Configuring BSRs and RPs for IPv6 PIM Sparse for a Specified VRF

After enabling IPv6 PIM SM globally and locally, you need to identify an interface on at least one device as a candidate IPv6 PIM Sparse Bootstrap router (BSR) and candidate IPv6 PIM Sparse rendezvous point (RP). You can configure BSRs and RPs for a virtual routing and forwarding (VRF) instance.

This task assumes that you have configured the VRF.
Note: It is possible to configure the device as a candidate for either BSR or RP for a specified VRF, but it is recommended that you configure the same interface on the same device as both a BSR and an RP.
  1. Enter global configuration mode.
    device# configure terminal
  2. Globally enable IPv6 PIM for a VRF.
    device(config)# ipv6 router pim vrf blue
  3. Configure Ethernet interface 1/1/3 as the BSR candidate for the specified VRF with a mask length of 32 and a priority of 64.
    device(config-ipv6-pim-router-vrf-blue)# bsr-candidate ethernet 1/1/3 32 64
    The hash number after the interface configuration specifies the number of bits in a group address that are significant when calculating the group-to-RP mapping. The hash value is from 1 through 32. It is recommended that you specify a value of 30 for IP version 4 (IPv4) networks. BSR priority can be configured as a value from 0 through 255. When the election process for BSR takes place, the candidate BSR with the highest priority becomes the BSR. The default is 0.
  4. Set the IPv6 PIM BSR message interval timer to 16 seconds.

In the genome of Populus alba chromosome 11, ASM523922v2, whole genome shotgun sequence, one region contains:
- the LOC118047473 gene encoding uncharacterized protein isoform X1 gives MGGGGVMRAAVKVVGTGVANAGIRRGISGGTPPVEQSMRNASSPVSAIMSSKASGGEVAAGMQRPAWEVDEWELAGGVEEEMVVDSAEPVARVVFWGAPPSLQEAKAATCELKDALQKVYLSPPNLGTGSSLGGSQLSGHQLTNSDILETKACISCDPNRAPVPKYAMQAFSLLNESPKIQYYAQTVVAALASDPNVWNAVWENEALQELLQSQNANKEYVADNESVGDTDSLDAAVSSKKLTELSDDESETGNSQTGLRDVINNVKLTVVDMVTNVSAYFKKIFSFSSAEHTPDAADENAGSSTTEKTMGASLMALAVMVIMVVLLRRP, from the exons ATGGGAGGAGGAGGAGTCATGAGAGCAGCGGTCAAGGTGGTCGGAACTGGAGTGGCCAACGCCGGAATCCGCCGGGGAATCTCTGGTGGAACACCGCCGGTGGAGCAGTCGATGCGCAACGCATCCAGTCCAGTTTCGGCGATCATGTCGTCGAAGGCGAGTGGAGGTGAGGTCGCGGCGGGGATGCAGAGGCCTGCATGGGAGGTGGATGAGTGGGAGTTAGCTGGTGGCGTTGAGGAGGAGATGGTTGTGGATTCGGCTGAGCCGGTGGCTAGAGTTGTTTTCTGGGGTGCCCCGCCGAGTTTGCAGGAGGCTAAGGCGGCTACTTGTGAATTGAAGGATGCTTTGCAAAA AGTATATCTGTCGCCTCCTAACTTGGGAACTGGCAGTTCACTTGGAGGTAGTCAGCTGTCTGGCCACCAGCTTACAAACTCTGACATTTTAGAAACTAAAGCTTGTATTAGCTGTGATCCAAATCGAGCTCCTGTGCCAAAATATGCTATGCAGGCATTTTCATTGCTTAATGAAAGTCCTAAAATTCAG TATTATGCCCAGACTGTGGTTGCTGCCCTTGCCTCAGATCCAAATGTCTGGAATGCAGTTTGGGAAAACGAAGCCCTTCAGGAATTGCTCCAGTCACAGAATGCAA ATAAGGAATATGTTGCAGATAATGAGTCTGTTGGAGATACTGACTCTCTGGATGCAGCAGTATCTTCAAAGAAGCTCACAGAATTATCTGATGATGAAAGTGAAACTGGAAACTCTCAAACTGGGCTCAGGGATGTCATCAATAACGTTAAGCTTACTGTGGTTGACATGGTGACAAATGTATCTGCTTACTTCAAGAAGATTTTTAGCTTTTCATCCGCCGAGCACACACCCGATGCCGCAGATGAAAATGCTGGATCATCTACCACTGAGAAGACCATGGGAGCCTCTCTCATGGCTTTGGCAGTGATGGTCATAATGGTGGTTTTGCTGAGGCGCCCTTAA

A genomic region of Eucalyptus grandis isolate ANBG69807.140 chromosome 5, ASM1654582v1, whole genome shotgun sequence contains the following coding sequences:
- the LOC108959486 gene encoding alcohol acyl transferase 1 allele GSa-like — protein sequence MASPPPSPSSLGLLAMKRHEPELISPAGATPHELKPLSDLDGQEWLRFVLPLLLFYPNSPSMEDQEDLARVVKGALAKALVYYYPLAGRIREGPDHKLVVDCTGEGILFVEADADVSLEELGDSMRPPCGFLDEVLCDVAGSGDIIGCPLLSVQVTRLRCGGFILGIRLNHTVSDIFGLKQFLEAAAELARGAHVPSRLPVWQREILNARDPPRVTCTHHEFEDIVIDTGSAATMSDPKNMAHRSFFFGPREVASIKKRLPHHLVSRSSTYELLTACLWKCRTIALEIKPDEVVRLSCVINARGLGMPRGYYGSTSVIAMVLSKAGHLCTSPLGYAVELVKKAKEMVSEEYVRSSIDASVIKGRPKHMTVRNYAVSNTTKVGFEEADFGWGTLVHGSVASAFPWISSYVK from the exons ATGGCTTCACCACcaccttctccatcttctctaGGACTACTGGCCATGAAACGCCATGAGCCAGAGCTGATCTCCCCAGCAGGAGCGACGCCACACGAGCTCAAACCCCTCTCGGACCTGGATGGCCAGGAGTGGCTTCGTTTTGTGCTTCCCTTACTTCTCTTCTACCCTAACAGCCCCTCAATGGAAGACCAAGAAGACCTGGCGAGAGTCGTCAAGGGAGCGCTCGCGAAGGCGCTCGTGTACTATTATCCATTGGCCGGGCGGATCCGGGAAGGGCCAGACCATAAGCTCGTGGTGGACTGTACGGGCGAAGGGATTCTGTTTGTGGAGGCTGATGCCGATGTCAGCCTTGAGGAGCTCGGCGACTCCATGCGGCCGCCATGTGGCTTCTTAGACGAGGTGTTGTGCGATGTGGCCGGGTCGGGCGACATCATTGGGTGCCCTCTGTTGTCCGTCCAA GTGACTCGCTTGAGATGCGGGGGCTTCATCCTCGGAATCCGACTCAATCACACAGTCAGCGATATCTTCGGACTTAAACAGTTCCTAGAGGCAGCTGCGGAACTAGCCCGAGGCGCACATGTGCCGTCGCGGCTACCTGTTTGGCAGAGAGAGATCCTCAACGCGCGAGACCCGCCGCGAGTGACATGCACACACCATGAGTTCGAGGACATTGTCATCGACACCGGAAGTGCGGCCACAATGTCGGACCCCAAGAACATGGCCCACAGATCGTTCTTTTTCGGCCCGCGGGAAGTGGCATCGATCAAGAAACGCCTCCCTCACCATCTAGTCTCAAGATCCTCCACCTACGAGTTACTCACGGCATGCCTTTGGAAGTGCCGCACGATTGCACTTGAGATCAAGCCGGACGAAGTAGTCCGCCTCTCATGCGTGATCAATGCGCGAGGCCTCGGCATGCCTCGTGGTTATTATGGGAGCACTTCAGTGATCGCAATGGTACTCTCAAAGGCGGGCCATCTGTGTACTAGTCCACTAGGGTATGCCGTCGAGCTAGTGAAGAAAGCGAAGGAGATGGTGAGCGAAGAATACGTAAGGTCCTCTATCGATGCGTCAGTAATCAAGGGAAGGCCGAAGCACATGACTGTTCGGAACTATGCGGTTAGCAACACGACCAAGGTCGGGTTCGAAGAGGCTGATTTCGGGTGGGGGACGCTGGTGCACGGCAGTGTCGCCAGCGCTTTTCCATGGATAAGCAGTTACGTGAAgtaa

device(config-ipv6-pim-router-vrf-blue)# bsr-msg-interval 16
    The BSR message interval timer defines the interval at which the BSR sends RP candidate data to all IPv6-enabled routers within the IPv6 PIM Sparse damain. The default interval value is 60.
  5. Configure the device as a candidate RP for the specified VRF.
    device(config-ipv6-pim-router-vrf-blue)# rp-candidate ethernet 1/1/3
    By default, this command configures the device as a candidate RP for all group numbers beginning with 224. As a result, the device is a candidate RP for all valid PIM Sparse group numbers. You can change this by adding or deleting specific address ranges.
  6. (Optional) To add a group number range for the configured RP candidate for a specified VRF, use the add option to explicitly add a range.
    device(config-ipv6-pim-router-vrf-blue)# rp-candidate add ff02::200:2 64
    The group-addr mask-bits variable specifies the group address and the number of significant bits in the subnet mask. When you add a range, you override the default. The device then becomes a candidate RP only for the group address ranges you add.
  7. (Optional) To delete the configured RP candidate group ranges for a specified VRF, use the delete option to explicitly remove a range that was previously added.
    device(config-ipv6-pim-router-vrf-blue)# rp-candidate delete ff02::200:1 128
    This example deletes an address group from the VRF for which it is a candidate RP.

The following example configures the IPv6 PIM Sparse interface on port 1/1/3 as a BSR candidate for VRF blue, with a hash mask length of 32 and a priority of 64. The same interface is also configured as an RP candidate for VRF blue. An explicit group address range is added.

device# configure terminal
device(config)# ipv6 router pim vrf blue
device(config-ipv6-pim-router-vrf-blue)# bsr-candidate ethernet 1/1/3 32 64
device(config-ipv6-pim-router-vrf-blue)# bsr-msg-interval 16
device(config-ipv6=pim-router-vrf-blue)# rp-candidate ethernet 1/1/3
device(config-ipv6-pim-router-vrf-blue)# rp-candidate add ff02::200:2 64